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I made one bloomer while sewing – see those puckers above my left shoulder, your right? I prefer to install neckbands in the flat, stretching by feel instead of pinning, but I guess my feels were taking a nap because I wasn’t assertive enough at one end of the band and had to make up for it at the other, i.e., stretch the crap out of it. I could have unpicked it but I’m kind of a satisficer, and my standards for sewing knits are…uh, not lofty.

Which makes my hem even stranger. The only place I struggled with the sewing directions was turning the 2 cm wide, gently curved hem without getting puckers and drag lines…so I did a double fold hem. On a knit!

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On a shirt, what’s more, I will never wear untucked! I used a zigzag instead of a twin needle, guided by the wise words of Lucky Lucille. I seriously dislike twin needling. I couldn’t even be bothered to buy one spool of thread in the right color, ha! But the only place the navy topstitching was obtrusive was around the neckband, so I just forwent it there.

I have a secret motive for wanting a shirt in this particular shade of blue. Hopefully I will disclose more once I sew the perfect pair of voluminous khaki shorts…and that’s your hint!

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Ignore my sourpuss face, I really like this tee!

P.S. Good bye paradise, welcome back urban decay! I’m reunited with my ol’ reliable brick wall!

 

Pattern: Stellan tee

Pattern cost: $0.00

Size: M

Supplies: 1 yard of rayon knit, Fabric.com, $6.98; thread from stash

Total time: 2 hours

Total cost: $6.98

Sparkle shorts

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This is the third and final of my vacation outfits. I feel really happy in it, probably because both these pieces are third iterations of their patterns, and I’m well on my way to working the kinks out. It’s a sleeveless Anderson blouse tucked into some sparkle princess pony Flint shorts! Everybody gonna shine, okay?

I adjusted both of these patterns, but the Flints less so, so I’ll start there! This was my third time sewing the Flints; shorts, culottes, then shorts again. My main change was eliminating the lovely deep hem ‘cause I like them SHORT. I tried a few different hems – a ½ turned hem that looked too stiff, separate cuff pieces à la the Deer & Doe Chataignes that just didn’t wow me, and finally landed on this teensy baby hem. Baby hems combine some of my favorite sewing techniques, like precise edgestitching and fabric miserliness!

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The inseam ends just below the pocket bags. They’re not called longs, right?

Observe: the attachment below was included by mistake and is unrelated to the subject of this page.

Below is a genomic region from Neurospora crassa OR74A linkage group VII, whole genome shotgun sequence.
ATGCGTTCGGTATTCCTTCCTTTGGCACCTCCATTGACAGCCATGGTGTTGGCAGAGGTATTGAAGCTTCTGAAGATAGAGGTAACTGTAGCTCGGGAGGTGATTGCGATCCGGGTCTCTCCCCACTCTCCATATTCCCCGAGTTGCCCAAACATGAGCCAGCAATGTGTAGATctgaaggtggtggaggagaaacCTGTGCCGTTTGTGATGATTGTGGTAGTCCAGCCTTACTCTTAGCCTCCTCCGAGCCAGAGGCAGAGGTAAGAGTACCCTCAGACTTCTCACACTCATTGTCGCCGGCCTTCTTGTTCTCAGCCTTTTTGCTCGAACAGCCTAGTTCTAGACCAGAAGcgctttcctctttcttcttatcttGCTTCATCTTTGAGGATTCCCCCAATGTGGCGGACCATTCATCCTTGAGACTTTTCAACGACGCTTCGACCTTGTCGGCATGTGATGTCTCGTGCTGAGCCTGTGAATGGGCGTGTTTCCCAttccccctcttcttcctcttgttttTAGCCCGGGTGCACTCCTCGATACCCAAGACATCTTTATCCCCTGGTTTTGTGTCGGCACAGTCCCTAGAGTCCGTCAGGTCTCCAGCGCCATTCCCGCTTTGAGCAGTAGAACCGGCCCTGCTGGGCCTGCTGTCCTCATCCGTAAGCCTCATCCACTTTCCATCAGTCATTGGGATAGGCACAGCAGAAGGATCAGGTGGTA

I also curved the back waistband. I divided the waistband piece at the side notches and added seam allowances, otherwise leaving what became the front pieces alone. I then curved and cut the back as two separate pieces (an outer and a facing), which enabled me to remove about 1” of gape from the top of the waistband.

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The fit on these is still not perfect – cat whiskers for daaaayysss – but shoot, they’re comfy, they have generous pockets, and since the #1 cause of my shorts perishing is critical invisible zipper failure, I can handle a little pooch around my pooch.

I edited the Sew Over It Anderson blouse a wee bit more aggressively. The first time I made it sleeves and all. I bite my thumb at those sleeve directions. They suck. I kind of loved the look (more Gillian Anderson in X-Files than The Fall, but still pretty glam) but the sloppy insides made me sad and angry. Plus the sleeves were skinny but I was swimming in the body, so for my next draft I went sleeveless AND sized down to the smallest size (!!!). I found the shoulder seam oddly binding on that version, and decided it was because the bottom of the armscye was too high and my arm chub was pulling down the shoulder seam. I changed the pattern like this:

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Only, it wasn’t the armscye depth, it was the shoulder slope. I realized that halfway through the sewing process, too late for take-backs. I should have done this (and next time I will):

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Here’s how those two different pattern alterations compare:

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There’s too much underarm gape for my tastes, but otherwise I’m pretty delighted with this version. It was a cinch to sew, partly because I ignored the Sew Over It cutting layout. They direct you to place the front shirt neckline on the bias but I placed it on the selvage instead. Oh hai finished edge.

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I also swapped out the measly piece of binding on the back neckline for a 2” wide facing.

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I’m not totally sure how and why it happened, but on either side of the neckline there are these funny jutting corners. It has something to do with how I French seamed the shoulder – the seam allowance ended up pressed forward – but it’s both symmetrical and inoffensive (and how many of us can say that about ourselves?!).